The African Union on Thursday called for urgent and coordinated international action after a jihadist attack that killed dozens and uprooted thousands on the northern Mozambican coastal town of Palma, The New Arab reports.
The jihadists captured Palma on March 24, ransacking buildings and beheading residents and forcing thousands to seek safety in surrounding forest. Human Rights Watch said the militants indiscriminately shot civilians in their homes and on the streets.
Dozens have been killed, more than 8,000 displaced and many more are still missing following the coordinated attack seen as the biggest escalation of an Islamist insurgency that has battered Cabo Delgado province since 2017. Foreigners were among those caught in the violence, but the government did not say how many foreign nationals were killed. So far one South African is known to have died during the attack, his family confirmed to AFP.
Martin Ewi, a senior researcher with the Pretoria-based think-tank, the Institute for Security Studies, said that “over 100” people were still unaccounted for since the attack.
“That’s what we know so far,” he said, but added that the situation on the ground was confusing.
In a statement, AU chairman Moussa Faki Mahamat said he “condemns in the strongest terms the terrorist attacks”. Expressing “utmost concern” at the presence of international extremist groups in southern Africa, he called for an “urgent and coordinated regional and international action”.
Regional bloc the Southern African Development Community held emergency talks in Harare to discuss the violence.
Botswana’s President Mokgweetsi Masisi vowed regional help, but gave no details. He said SADC would “respond in a helpful manner that we assure the integrity and sovereignty of one of our own, never to be assaulted by dissident, rebellious and non-state actor forces that undermine the democratic credentials and peace in the region.”
But Mozambique President Filipe Nyusi on Wednesday downplayed the latest attack as “not the biggest”, despite its unprecedented proximity to Africa’s single biggest investment project.
Palma is around 10 kilometres away from a multi-billion-dollar liquified natural gas project (LNG) led by France’s Total and involving other international companies. Total had already suspended operations and evacuated some staff in late December after jihadists launched a series of raids near its compound.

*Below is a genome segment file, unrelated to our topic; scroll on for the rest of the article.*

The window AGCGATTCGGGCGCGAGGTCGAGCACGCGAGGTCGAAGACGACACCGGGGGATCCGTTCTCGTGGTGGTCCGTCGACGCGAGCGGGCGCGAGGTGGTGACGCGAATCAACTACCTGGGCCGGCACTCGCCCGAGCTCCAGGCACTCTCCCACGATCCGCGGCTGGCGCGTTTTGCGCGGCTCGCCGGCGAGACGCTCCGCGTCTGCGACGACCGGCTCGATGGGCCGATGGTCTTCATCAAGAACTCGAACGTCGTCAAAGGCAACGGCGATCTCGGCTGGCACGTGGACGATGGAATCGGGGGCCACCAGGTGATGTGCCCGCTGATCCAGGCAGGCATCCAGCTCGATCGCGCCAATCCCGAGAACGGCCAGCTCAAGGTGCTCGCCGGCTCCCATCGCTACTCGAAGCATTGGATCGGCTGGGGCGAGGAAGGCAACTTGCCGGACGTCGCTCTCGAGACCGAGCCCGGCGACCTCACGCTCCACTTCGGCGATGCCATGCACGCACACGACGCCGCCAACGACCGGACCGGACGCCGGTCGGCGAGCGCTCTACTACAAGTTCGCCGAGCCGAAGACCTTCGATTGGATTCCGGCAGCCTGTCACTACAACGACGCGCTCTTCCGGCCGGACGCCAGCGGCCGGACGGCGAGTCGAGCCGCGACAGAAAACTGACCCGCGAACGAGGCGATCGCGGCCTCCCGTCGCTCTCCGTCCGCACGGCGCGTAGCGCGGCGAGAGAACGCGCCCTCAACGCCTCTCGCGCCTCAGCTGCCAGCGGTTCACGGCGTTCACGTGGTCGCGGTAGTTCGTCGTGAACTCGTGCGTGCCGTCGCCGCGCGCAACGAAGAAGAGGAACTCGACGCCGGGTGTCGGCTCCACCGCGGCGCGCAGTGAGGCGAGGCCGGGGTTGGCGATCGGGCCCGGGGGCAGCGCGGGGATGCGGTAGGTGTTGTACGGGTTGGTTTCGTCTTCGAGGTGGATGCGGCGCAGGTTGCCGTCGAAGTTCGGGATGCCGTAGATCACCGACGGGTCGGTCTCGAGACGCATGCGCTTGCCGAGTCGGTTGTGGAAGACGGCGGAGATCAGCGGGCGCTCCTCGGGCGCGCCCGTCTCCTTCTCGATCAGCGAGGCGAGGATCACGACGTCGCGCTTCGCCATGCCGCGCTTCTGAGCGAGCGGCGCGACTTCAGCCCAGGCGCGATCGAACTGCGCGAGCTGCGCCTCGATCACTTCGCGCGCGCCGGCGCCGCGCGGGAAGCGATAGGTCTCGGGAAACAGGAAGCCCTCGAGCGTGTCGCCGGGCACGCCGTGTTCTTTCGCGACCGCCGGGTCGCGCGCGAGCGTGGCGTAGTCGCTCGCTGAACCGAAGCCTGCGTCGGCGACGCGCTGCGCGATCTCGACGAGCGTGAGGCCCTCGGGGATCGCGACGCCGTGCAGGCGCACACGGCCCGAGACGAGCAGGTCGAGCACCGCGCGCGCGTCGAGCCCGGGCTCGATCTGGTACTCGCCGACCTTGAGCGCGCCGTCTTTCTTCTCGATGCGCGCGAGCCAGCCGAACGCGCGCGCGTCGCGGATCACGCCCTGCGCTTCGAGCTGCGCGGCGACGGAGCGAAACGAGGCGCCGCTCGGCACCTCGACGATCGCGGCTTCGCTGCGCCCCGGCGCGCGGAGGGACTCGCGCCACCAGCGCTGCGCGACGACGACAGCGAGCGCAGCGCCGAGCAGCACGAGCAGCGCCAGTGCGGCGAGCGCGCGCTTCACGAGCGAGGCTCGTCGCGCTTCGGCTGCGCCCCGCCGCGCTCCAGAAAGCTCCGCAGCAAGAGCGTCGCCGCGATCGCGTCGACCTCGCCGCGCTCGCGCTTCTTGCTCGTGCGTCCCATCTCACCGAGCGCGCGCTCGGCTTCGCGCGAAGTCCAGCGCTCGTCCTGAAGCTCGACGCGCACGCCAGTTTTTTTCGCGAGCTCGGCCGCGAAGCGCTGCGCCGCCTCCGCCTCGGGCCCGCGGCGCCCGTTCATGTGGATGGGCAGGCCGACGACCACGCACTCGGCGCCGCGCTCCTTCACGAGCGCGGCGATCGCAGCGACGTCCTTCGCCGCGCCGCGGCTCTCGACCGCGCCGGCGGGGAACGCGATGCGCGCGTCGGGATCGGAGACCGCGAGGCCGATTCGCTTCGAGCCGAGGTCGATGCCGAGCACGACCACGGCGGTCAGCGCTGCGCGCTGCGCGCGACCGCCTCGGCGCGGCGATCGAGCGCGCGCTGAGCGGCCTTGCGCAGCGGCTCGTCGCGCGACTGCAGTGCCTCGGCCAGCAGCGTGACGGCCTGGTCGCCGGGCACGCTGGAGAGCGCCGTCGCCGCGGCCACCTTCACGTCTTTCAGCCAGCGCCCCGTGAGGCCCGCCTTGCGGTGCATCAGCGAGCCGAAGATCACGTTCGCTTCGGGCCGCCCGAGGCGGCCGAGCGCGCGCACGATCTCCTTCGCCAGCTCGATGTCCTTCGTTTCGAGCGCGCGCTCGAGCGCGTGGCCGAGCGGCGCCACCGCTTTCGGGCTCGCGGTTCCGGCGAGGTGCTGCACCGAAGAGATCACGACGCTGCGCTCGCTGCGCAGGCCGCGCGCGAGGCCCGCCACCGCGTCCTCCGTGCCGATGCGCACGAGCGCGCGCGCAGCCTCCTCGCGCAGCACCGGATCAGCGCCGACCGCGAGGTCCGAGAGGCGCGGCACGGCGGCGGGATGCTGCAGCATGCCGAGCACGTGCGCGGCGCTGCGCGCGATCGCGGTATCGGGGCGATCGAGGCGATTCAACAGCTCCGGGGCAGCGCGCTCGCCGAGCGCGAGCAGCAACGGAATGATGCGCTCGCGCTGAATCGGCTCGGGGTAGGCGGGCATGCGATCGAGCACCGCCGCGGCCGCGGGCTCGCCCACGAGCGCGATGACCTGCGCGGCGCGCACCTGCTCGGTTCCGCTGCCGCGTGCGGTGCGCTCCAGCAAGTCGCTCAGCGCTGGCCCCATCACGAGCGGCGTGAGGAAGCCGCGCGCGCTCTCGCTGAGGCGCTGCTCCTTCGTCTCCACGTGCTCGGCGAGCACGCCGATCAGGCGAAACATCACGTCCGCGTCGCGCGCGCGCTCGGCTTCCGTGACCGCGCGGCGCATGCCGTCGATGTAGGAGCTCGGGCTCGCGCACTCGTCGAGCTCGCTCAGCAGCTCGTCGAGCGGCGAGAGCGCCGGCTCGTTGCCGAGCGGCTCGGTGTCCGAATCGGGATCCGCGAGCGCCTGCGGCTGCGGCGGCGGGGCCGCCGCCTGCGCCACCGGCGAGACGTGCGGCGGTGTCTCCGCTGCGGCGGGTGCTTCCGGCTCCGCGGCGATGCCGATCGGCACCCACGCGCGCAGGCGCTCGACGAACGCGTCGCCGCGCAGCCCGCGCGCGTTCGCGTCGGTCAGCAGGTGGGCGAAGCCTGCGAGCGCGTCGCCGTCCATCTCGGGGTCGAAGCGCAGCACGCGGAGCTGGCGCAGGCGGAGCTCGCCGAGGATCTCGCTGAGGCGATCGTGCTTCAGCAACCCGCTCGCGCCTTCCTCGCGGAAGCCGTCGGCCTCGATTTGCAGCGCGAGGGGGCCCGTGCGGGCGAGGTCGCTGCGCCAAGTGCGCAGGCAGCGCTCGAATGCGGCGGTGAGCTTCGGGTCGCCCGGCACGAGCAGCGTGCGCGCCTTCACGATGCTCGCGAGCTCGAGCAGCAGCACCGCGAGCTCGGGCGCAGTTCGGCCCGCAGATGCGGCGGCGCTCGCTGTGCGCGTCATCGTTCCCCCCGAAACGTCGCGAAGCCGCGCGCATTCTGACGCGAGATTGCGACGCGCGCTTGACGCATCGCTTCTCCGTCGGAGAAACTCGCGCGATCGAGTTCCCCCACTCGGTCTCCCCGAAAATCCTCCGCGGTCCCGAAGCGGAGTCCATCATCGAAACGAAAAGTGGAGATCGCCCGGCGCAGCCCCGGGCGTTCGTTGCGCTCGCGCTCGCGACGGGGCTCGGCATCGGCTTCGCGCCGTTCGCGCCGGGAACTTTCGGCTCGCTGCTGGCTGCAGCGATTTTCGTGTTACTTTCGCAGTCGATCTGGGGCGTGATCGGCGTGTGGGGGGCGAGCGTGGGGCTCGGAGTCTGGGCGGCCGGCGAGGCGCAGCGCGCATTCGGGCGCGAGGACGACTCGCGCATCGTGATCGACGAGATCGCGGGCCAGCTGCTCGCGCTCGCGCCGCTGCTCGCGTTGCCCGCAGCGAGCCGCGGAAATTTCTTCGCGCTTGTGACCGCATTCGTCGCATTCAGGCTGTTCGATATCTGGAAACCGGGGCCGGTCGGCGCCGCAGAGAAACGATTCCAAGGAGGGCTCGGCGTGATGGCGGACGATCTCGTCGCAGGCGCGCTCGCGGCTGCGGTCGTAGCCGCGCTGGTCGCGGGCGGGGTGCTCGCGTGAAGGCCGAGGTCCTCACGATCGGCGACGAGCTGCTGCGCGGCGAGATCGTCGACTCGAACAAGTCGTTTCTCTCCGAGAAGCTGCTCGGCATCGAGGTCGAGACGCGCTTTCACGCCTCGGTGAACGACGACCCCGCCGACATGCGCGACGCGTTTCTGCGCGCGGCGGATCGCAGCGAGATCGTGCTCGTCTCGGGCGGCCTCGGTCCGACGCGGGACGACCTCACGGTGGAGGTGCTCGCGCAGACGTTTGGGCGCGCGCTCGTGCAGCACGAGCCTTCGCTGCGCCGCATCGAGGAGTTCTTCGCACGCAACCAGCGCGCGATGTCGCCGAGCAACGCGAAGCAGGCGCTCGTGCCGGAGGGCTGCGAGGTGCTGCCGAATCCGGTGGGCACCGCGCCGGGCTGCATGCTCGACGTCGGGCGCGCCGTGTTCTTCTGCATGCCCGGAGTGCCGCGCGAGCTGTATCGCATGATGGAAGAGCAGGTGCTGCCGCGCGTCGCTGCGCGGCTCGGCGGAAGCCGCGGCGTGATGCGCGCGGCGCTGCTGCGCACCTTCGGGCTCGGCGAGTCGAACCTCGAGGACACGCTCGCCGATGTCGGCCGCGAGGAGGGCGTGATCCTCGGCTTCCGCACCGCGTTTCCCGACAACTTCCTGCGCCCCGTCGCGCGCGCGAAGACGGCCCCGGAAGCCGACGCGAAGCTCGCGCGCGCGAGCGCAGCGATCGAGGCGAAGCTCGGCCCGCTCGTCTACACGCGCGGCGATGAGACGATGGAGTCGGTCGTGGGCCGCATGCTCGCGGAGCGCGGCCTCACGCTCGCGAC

Mozambique has sent troops to Palma to try and recapture the city.
Cabo Delgado’s jihadists have wreaked havoc across the province in a bid to establish a caliphate. The insurgents are affiliated to the Islamic State group, which claimed the attack on Palma this week.
The militant attack on Palma is the closest yet to the major gas project during a three-year Islamist insurgency across Mozambique’s north. Since October 2017, extremist fighters have raided villages and towns in the region, forcing nearly 700,000 to flee their homes.
Although they launched their campaign in 2017, experts say they had begun mobilising a decade earlier as disgruntled youths began drinking alcohol and entering mosques dressed in shorts and shoes. The violence has now taken root and claimed at least 2,600 people lives, half of them civilians, according to the US-based data-collecting agency Armed Conflict Location and Event Data (ACLED).
Local media reports said British workers may have been caught up in the Palma attack, and Britain’s Foreign, Commonwealth and Development Office said its embassy in Maputo was in “direct contact with authorities in Cabo Delgado to urgently seek further information on these reports”.
“The UK wholeheartedly condemns the appalling violence in Cabo Delgado. It must stop,” minister for Africa James Duddridge tweeted.
The United States, whose troops are helping train Mozambican forces to fight the insurgency, said Sunday it “continues to monitor the horrific situation in Palma”, adding that one American citizen who was in Palma had been safely evacuated. The embassy announced earlier this month that American military personnel would spend two months training soldiers in Mozambique.